Japan responded testily to the announcement, asserting that it had a right to challenge any rocket or dangerous foreign object fired across its territory, whether land or sea.Japan in particular is unhappy about this, in particular since the North Koreans have in the past shot their missiles over Japanese territory. With its "pacifist constitution" and its firm position within the US security umbrella, Japan was restrained a decade ago. But don't expect the same to be the case this time.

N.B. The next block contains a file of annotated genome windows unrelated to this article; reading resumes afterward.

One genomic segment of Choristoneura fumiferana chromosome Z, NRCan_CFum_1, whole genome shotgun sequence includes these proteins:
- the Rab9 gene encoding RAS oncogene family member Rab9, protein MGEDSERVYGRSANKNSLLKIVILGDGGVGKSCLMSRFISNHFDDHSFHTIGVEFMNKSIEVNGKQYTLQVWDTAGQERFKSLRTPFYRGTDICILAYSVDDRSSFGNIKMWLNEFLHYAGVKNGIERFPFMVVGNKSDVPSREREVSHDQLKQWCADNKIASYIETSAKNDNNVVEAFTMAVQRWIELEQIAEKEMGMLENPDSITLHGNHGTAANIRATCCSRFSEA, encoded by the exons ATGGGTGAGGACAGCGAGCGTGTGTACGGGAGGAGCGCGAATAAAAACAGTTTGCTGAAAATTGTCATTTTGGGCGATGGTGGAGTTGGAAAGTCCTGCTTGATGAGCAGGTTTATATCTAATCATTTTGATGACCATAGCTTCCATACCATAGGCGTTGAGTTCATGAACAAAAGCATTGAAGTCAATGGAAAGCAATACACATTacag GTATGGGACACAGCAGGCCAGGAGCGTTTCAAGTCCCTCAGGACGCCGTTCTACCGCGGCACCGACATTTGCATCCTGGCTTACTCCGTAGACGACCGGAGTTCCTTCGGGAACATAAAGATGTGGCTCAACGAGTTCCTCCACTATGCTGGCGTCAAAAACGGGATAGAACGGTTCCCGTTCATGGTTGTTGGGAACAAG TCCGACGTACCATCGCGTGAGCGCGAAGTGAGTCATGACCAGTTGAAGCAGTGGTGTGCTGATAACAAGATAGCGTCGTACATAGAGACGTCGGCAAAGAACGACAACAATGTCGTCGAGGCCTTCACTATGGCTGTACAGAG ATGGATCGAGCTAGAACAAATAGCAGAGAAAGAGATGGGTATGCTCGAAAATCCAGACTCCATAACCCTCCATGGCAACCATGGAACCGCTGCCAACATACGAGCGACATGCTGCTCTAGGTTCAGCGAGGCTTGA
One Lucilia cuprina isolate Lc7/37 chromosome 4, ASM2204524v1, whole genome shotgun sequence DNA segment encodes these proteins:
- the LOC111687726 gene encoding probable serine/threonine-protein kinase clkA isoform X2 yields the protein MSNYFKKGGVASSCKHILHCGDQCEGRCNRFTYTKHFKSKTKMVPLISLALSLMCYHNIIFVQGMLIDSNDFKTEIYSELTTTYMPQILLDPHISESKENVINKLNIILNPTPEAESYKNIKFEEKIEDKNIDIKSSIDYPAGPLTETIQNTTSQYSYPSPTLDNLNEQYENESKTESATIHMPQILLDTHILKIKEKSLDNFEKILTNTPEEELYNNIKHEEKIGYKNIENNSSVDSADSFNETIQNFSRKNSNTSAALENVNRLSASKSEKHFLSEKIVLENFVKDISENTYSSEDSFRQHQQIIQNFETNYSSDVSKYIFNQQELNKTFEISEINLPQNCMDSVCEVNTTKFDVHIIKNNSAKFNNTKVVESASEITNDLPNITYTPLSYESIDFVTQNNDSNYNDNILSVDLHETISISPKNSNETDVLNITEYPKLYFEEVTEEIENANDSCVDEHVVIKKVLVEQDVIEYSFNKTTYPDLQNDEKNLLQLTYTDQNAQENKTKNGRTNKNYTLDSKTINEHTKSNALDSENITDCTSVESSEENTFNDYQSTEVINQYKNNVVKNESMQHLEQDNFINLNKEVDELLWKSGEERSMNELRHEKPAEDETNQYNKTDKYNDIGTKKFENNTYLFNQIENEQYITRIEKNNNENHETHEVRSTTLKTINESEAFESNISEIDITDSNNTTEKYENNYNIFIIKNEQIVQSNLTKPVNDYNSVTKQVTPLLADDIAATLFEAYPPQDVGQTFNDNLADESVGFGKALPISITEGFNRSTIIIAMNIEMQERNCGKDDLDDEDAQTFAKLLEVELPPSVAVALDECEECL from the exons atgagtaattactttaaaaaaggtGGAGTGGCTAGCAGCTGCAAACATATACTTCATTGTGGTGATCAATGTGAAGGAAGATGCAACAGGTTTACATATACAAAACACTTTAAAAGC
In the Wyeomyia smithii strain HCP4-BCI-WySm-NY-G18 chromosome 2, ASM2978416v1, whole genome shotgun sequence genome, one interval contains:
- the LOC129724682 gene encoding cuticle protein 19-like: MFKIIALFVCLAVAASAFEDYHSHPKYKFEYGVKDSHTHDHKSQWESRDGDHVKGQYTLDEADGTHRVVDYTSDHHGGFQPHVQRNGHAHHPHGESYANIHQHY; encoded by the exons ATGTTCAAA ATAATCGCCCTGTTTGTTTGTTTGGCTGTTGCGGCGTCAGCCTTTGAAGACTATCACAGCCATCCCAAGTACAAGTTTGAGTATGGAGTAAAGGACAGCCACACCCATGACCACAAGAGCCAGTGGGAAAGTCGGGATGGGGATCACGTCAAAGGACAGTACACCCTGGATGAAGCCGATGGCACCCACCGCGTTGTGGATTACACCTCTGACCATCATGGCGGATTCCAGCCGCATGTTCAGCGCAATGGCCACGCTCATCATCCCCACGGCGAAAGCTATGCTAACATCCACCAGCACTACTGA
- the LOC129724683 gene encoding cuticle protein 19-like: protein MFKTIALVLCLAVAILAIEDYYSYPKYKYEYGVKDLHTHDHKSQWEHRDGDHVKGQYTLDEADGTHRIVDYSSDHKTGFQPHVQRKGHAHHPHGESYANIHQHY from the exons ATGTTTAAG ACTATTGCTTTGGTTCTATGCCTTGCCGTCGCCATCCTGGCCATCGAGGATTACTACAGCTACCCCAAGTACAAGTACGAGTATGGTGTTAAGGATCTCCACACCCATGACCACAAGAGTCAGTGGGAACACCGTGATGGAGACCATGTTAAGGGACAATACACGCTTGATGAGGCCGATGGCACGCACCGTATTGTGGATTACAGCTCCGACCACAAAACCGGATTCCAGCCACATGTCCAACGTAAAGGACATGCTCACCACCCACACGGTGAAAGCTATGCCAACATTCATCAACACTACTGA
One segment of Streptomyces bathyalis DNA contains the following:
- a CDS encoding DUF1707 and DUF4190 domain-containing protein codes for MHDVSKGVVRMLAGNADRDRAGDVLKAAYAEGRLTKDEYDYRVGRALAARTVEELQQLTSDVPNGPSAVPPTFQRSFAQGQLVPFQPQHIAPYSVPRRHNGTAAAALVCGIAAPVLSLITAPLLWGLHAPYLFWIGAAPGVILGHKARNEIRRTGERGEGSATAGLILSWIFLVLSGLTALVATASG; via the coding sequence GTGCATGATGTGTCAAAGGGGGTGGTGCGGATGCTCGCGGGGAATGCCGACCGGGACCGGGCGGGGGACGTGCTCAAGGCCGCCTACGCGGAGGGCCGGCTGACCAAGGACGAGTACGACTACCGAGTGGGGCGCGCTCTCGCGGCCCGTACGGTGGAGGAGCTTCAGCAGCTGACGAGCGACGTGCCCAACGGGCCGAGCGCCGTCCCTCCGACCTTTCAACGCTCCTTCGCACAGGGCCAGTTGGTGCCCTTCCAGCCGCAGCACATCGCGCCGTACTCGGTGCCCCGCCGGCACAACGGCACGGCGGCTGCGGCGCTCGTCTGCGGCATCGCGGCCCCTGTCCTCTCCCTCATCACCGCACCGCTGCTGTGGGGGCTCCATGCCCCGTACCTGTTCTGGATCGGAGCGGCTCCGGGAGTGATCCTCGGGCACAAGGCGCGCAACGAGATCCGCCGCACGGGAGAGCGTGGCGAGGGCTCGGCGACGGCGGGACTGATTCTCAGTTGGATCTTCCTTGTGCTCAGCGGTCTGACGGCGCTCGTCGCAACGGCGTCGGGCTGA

"Under our law, we can intercept any object if it is falling toward Japan, including any attacks on Japan, for our safety," Chief Cabinet Secretary Takeo Kawamura said at a news conference.
Saturday, March 14, 2009
There goes the neighborhood
John Glionna in the Los Angeles Times has an overview on the angry reactions that Pyongyang's neighbors have regarding its satellite launch that's probably not really a satellite launch:
[above: "Holy sh¡t!" cried thousands of security experts in Japan. "Holy sh¡t!"]